At a council meeting on Feb 6, Downtown Squamish residents expressed frustration with the encampment behind Under One Roof. They urged authorities to look for solutions rather than letting the problem fester.
Representing a group of neighbours, resident Sarah Stewart told the council the situation rapidly deteriorated as new tents were added weekly.
A petition calling for removing the encampment has gained over 200 signatures, and Stewart asked the council to discuss the issue urgently. But not every councillor found the situation urgent enough to discuss it at the Feb 6 meeting. Coun. Jenna Stoner opposed a motion to discuss the problem, suggesting people apply for a delegation to speak about the issue.
“I won’t be supporting the motion on the floor in terms of urgency of the unscheduled public attendance. I appreciate that there are concerns and that there are issues to be raised, I don’t think that the solution is to have that heard here this evening. I think there is an ongoing dialogue with staff and council members and with the community with Under One Roof and that these solutions take time.” Stoner said. “I appreciate the patience, but I also think we have a process for delegation: to apply for a delegation that can be heard within two weeks. So, I don’t think anything immediate can happen in the next two weeks. I think we’d be better off having a discussion in two weeks’ time when we better understand what is going on and how we might be able to approach this in a more fulsome way.”
Mayor Armand Hurford and Coun. Chris Pettingill also expressed reluctance, but the council agreed to discuss the matter. The motion to discuss the encampment was passed, with Coun Stoner opposed.
Resident Sarah Steward described a worsening situation, marked by violence, profanity, and disruptive disturbances, including incidents requiring 911 calls. She said people have handled these situations calmly, but it has reached a tipping point, adding that they can’t be dismissed as NIMBYs.
“We are first-time parents, retirees, immigrants, and entrepreneurs, and many of us have personal experiences with addiction and mental health issues. What binds us all together is that we love our community, and we have all helped to build our little corner in one of the most densely populated areas in the district,” She said. “We have come together to express our concern and challenge the status quo. The establishment of this ‘Tent City’ brings forth a series of challenges that have a profound impact on the broader community’s public safety.”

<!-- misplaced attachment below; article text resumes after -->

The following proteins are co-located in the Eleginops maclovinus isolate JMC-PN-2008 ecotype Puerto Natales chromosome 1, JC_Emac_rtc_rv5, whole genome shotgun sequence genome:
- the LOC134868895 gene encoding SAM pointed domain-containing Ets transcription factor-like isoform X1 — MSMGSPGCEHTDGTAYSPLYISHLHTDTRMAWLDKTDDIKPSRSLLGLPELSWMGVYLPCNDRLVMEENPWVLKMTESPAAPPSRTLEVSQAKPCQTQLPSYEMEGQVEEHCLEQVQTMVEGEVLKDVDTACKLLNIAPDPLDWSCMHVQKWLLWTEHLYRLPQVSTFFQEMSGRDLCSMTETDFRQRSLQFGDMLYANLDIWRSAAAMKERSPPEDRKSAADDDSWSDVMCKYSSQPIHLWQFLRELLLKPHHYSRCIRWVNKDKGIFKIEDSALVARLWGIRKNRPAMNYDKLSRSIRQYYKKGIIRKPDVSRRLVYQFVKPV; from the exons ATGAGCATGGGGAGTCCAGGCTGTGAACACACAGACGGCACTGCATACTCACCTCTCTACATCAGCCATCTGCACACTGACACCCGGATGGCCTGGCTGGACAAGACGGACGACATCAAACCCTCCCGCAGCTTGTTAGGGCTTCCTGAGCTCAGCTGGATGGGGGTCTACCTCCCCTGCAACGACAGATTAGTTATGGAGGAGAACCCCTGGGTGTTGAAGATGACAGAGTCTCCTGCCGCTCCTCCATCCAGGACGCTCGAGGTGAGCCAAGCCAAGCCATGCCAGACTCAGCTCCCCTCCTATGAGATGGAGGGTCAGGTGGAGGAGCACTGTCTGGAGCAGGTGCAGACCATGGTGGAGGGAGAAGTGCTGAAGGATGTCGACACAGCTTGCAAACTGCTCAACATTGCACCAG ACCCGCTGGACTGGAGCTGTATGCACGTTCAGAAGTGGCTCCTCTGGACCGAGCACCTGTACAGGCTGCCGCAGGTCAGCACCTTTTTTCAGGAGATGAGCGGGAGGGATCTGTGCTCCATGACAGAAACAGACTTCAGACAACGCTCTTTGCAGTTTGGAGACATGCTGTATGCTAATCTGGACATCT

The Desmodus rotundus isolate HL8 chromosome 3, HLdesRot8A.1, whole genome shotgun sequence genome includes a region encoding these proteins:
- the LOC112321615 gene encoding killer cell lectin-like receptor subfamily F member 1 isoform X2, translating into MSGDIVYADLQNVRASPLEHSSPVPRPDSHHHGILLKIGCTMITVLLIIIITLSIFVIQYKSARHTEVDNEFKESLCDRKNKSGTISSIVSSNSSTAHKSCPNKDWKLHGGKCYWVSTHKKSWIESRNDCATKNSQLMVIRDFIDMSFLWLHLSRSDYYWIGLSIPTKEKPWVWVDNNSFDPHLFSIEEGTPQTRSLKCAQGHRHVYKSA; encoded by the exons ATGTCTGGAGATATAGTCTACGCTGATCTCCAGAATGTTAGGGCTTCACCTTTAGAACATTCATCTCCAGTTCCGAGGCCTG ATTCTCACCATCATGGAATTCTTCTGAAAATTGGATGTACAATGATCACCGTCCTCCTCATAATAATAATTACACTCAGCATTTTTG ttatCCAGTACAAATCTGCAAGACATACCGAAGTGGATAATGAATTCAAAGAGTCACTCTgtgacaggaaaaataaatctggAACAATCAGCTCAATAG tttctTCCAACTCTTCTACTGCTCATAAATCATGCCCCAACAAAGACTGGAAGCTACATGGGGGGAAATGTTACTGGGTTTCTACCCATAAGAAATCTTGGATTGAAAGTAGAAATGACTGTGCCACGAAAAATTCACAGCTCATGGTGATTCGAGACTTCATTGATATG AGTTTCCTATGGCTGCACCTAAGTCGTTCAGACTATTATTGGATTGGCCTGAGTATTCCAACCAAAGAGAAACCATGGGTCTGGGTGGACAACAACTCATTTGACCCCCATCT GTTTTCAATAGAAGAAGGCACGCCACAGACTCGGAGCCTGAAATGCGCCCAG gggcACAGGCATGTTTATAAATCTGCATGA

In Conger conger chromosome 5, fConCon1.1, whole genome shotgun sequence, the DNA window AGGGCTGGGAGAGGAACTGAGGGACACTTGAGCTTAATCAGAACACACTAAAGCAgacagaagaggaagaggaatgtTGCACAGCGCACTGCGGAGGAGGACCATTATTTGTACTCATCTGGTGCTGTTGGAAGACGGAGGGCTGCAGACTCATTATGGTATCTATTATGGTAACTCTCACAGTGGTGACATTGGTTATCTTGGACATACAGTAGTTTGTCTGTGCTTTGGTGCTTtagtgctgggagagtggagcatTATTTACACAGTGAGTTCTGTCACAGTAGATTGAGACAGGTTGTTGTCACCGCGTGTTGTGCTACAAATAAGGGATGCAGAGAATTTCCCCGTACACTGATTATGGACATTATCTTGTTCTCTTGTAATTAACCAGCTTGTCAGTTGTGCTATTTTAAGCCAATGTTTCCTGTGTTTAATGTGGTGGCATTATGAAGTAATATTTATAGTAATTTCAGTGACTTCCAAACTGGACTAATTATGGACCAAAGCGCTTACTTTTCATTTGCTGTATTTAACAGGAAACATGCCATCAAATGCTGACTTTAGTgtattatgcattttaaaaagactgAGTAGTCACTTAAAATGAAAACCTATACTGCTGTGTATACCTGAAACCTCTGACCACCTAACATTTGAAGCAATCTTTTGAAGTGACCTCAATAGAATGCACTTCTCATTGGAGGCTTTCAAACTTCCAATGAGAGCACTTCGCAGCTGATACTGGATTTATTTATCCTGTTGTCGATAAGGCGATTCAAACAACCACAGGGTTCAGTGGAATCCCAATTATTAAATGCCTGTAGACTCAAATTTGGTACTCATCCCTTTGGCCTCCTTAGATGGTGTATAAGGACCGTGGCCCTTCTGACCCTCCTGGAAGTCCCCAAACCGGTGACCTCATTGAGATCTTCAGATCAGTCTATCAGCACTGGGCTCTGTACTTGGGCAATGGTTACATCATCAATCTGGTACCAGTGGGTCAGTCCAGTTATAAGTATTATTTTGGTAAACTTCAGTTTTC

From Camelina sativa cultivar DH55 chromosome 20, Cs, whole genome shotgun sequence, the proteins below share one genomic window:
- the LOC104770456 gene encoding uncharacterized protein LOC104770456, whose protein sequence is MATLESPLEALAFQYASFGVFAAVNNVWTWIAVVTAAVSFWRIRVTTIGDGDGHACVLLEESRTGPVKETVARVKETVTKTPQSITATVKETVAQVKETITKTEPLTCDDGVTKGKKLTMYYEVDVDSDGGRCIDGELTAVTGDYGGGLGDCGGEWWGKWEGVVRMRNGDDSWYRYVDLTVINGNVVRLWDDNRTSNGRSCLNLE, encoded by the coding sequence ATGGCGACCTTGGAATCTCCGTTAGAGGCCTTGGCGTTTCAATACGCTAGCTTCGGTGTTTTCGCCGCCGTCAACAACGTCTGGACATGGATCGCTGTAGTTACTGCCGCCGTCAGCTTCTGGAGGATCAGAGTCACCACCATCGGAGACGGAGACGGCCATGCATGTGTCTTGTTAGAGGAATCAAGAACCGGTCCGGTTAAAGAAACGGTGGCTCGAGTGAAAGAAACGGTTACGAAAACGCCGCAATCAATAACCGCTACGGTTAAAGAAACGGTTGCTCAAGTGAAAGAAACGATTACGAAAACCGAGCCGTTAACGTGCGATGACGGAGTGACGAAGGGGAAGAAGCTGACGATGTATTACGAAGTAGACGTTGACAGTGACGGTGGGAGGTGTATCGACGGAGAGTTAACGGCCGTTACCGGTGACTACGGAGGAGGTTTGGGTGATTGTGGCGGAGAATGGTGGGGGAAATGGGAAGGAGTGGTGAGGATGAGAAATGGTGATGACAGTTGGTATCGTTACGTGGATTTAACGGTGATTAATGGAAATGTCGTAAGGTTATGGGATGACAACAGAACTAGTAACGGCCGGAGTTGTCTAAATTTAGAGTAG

She also raised concerns about the impact on local wildlife and the Squamish Estuary, an internationally significant bird habitat. Stewart questioned why local bylaws were not being upheld and asked for greater accountability from provincial agencies such as BC Housing.
Another resident, Amanda Graves, urged the council to respect the dignity and rights of all community members, particularly the most vulnerable. “I understand that everybody in the community is being impacted here, and I think it’s important to focus on solutions but particularly solutions that respect the dignity and the rights of all community members, particularly the most vulnerable,” she said.
She continued: “I’d also really like to highlight that while we are incredibly lucky to hop Under One Roof as a resource in our community, they don’t carry the responsibility of every unhoused individual in the district and nor are they able to offer the low barrier services that many of these folks need to serve as many people as possible, which I think they try very hard to do. I believe there are some really incredible people working in that building who are doing their best, so I would also encourage anybody taking part in these discussions to reflect on the things that make us uncomfortable and remind them that it is important to remember that just because something makes us uncomfortable, it does not inherently make us unsafe and that these are very real people that we are talking about tonight these are individuals who belong in our community just as much as you and I.”
What is the District doing?
Megan Latimer, the General Manager of Public Safety, said bylaw staff conducts regular patrols throughout the day to encourage compliance with daytime shelter restrictions and clean-up regulations. She said notices are left for occupants, detailing the requirement for a 24-hour notice to remove belongings.
“Staff have been working very closely with Helping Hands to ensure that the folks that are living in the encampment are receiving outreach support and are being connected to services and continuing to try to have those conversations to find longer-term solutions and ultimately looking at a bridge to more secure and safe housing options for those individuals,” Latimer said.
Weekly cleanups, led by Helping Hands with support from bylaw and public works staff, also address garbage and waste removal concerns. The district, she said, continues to engage with BC Housing, Helping Hands, and other community partners to explore sustainable solutions for managing the impacts of encampments.
A survey last year found 119 people were homeless in the community.
This story was written with the assistance of Squamish Democracy, a resource for local residents to access council summaries and transcripts. Local resident Elliot Salisbury founded Squamish Democracy to promote transparency and democracy in the community.